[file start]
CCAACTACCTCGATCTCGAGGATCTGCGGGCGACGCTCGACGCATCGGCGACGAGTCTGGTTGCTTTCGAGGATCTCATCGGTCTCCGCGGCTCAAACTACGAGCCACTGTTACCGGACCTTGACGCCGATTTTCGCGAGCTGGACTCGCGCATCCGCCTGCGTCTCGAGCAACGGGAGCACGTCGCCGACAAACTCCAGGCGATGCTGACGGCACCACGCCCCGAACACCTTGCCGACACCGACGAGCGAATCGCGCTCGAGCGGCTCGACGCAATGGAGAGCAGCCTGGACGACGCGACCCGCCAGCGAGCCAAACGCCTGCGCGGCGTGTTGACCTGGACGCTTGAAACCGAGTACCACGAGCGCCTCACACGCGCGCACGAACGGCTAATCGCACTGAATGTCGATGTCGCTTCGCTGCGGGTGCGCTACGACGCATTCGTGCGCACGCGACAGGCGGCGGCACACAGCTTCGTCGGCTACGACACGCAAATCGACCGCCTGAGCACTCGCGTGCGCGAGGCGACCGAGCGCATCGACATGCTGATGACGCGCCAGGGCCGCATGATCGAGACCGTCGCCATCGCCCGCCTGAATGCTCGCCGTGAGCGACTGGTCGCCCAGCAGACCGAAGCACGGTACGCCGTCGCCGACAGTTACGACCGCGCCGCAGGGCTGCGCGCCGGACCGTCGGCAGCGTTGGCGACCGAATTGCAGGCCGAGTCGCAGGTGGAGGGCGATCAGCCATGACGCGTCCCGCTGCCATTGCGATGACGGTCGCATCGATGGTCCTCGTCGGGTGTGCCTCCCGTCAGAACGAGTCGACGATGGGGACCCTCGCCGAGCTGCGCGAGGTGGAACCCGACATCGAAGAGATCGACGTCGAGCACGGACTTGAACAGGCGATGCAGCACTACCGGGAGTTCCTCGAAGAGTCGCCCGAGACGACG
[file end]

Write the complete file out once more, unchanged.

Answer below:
CCAACTACCTCGATCTCGAGGATCTGCGGGCGACGCTCGACGCATCGGCGACGAGTCTGGTTGCTTTCGAGGATCTCATCGGTCTCCGCGGCTCAAACTACGAGCCACTGTTACCGGACCTTGACGCCGATTTTCGCGAGCTGGACTCGCGCATCCGCCTGCGTCTCGAGCAACGGGAGCACGTCGCCGACAAACTCCAGGCGATGCTGACGGCACCACGCCCCGAACACCTTGCCGACACCGACGAGCGAATCGCGCTCGAGCGGCTCGACGCAATGGAGAGCAGCCTGGACGACGCGACCCGCCAGCGAGCCAAACGCCTGCGCGGCGTGTTGACCTGGACGCTTGAAACCGAGTACCACGAGCGCCTCACACGCGCGCACGAACGGCTAATCGCACTGAATGTCGATGTCGCTTCGCTGCGGGTGCGCTACGACGCATTCGTGCGCACGCGACAGGCGGCGGCACACAGCTTCGTCGGCTACGACACGCAAATCGACCGCCTGAGCACTCGCGTGCGCGAGGCGACCGAGCGCATCGACATGCTGATGACGCGCCAGGGCCGCATGATCGAGACCGTCGCCATCGCCCGCCTGAATGCTCGCCGTGAGCGACTGGTCGCCCAGCAGACCGAAGCACGGTACGCCGTCGCCGACAGTTACGACCGCGCCGCAGGGCTGCGCGCCGGACCGTCGGCAGCGTTGGCGACCGAATTGCAGGCCGAGTCGCAGGTGGAGGGCGATCAGCCATGACGCGTCCCGCTGCCATTGCGATGACGGTCGCATCGATGGTCCTCGTCGGGTGTGCCTCCCGTCAGAACGAGTCGACGATGGGGACCCTCGCCGAGCTGCGCGAGGTGGAACCCGACATCGAAGAGATCGACGTCGAGCACGGACTTGAACAGGCGATGCAGCACTACCGGGAGTTCCTCGAAGAGTCGCCCGAGACGACG